7. Arrange travel for the author. If your author is traveling out of state, you’ll need to book airfare and a hotel. You’ll also need to arrange transportation to and from the hotel and school. Either designate an administrator as a driver, or provide a rental car. Forward the author the travel itinerary and all arrangements you’ve made. Again, selecting a local author will save you this hassle and expense.

8. Get students familiar with the author’s books. In the weeks leading up to the visit, encourage teachers to read at least one of the books aloud in their individual classes. Make a bulletin board with the author’s books displayed. The difference this will make in your author visit is enormous. Students will ask more educated, appropriate questions if they are familiar with the author’s books. They’ll be more interested in the connection between writer and story when they know the story. Having an author travel to your school only to be met by students who don’t have a clue who he/she is--and don’t really care--is a waste of everyone’s time.

9. Generate enthusiasm for the event. Make some excited announcements over the intercom, create a sign or banner, purchase some of the author’s books in advance which can be raffle prizes for students, send flyers home, etc. This is NOT to boost the ego of the author. It’s to generate enthusiasm about reading for your students. If the school is excited about an author visit, students will follow that lead. Also, authors can act as role models because they represent ordinary people who worked hard to achieve a literary goal. It’s good for children to learn that stories are written by real people. Meeting an author can motivate kids to write their own stories. It can encourage reluctant readers to read. An author visit can be the fuel for a school’s “literacy engine.”

10. Confirm your event with the author at least three or four days prior. Make sure to find out whether the author needs equipment set-up, such as a microphone or LCD projector. Email directions to the author and a map. Provide the school’s phone number and a personal cell phone number to contact you if he/she is lost or has a question or emergency.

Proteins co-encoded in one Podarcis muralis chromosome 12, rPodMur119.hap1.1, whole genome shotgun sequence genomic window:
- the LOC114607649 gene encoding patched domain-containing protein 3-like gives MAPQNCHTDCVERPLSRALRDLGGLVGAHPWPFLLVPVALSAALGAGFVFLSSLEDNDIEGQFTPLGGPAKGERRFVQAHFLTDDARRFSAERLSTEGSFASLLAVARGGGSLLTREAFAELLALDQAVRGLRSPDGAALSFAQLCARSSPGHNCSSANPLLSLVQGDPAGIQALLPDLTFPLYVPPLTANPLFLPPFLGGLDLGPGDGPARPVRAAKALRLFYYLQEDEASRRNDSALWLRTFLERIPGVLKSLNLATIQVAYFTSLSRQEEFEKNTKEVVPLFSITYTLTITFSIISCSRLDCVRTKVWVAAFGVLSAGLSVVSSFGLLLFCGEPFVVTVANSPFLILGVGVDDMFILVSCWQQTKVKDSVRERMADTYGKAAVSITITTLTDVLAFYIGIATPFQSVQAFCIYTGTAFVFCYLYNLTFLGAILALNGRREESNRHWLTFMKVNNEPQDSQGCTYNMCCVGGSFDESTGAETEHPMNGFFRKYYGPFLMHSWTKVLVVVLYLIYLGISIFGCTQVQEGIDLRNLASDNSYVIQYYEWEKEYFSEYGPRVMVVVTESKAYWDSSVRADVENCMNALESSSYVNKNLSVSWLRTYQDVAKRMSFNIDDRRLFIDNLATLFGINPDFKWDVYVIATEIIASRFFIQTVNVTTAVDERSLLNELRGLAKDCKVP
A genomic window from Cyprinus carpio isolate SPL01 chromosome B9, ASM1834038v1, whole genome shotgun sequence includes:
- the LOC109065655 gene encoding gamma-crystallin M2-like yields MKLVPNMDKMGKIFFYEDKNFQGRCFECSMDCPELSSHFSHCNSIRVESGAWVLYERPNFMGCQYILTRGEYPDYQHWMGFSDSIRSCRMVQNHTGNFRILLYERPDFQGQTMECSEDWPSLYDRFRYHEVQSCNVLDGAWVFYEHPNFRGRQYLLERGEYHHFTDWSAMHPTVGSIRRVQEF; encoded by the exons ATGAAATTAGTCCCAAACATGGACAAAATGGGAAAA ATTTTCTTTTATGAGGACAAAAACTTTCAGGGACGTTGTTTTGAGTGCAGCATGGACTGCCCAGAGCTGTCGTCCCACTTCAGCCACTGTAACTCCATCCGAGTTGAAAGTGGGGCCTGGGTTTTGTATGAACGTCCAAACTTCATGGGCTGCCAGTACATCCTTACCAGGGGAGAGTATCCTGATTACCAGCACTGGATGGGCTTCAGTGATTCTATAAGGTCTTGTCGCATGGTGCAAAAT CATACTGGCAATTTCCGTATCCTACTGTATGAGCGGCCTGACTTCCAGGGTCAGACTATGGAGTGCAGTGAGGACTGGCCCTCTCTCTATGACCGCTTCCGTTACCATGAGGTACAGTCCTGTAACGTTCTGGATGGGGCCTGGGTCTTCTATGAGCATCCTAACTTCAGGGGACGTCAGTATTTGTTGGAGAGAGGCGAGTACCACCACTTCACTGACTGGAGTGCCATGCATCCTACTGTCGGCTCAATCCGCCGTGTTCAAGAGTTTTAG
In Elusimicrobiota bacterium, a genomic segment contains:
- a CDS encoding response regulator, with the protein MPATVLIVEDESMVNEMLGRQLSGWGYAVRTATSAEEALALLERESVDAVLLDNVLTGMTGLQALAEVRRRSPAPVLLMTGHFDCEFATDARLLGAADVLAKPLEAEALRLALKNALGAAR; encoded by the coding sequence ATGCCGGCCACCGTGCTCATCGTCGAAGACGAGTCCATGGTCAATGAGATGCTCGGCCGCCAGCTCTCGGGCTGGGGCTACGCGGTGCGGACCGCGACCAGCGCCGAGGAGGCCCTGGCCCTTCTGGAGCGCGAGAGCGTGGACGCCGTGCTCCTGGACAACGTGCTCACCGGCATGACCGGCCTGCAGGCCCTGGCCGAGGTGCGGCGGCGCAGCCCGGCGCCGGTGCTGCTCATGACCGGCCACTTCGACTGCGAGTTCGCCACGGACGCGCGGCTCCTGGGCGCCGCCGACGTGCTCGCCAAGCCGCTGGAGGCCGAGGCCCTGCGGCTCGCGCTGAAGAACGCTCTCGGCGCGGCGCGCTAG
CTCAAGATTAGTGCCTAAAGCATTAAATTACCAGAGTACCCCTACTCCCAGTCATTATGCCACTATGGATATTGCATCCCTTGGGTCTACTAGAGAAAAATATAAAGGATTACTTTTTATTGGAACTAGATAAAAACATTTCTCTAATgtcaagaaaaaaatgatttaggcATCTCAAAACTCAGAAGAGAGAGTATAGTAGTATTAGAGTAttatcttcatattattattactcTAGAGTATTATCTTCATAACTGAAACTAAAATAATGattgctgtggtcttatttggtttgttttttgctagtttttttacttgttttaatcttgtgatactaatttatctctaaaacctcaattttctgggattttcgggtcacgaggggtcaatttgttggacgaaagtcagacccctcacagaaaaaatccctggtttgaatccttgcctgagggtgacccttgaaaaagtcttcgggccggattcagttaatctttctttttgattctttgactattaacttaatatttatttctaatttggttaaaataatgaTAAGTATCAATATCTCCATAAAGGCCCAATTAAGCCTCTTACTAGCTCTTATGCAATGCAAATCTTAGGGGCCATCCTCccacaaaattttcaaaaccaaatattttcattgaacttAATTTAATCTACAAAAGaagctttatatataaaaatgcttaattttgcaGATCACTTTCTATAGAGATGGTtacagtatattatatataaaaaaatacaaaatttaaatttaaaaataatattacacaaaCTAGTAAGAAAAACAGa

11. Consider whether the author will need lunch. If your author is staying the entire school day, he or she will need to have some kind of plan for lunch. Arranging a lunch in the staff room is often a nice way for teachers to meet the author individually. Or, some schools will choose a handful of students randomly or based on behavior/merit to have a special lunch with the author. If lunch isn’t feasible at the school, join the author for lunch at a local lunch spot, or offer the author the option of venturing to a nearby lunch spot alone. Say, “We thought you might appreciate a break—some time on your own.”

12. Complete as much technical set-up as possible prior to the author’s arrival. If you’re scrambling at the last minute to find an extension cord for the microphone, or if the sound system is buzzing and you don’t know why, you’ll create a stressful situation at the start of the assembly.

13. Have a wonderful author visit!

14. Take a photograph of your students with the author. This can be displayed on a bulletin board later on, to keep the enthusiasm for reading going.

15. Have a follow up activity with your students, where they explore what the event taught them about authors and books. Let them try their hand at writing a story or book. Or have students choose their own favorite books and complete a book report on it. Perhaps students could write to the authors of their favorite books.

If you'd like information about booking Kristyn Crow for a school visit, click here.


Popular posts from this blog

Plan A FABULOUS Literacy Night!

Adventures in Authordom

"Mother, Am I Normal?"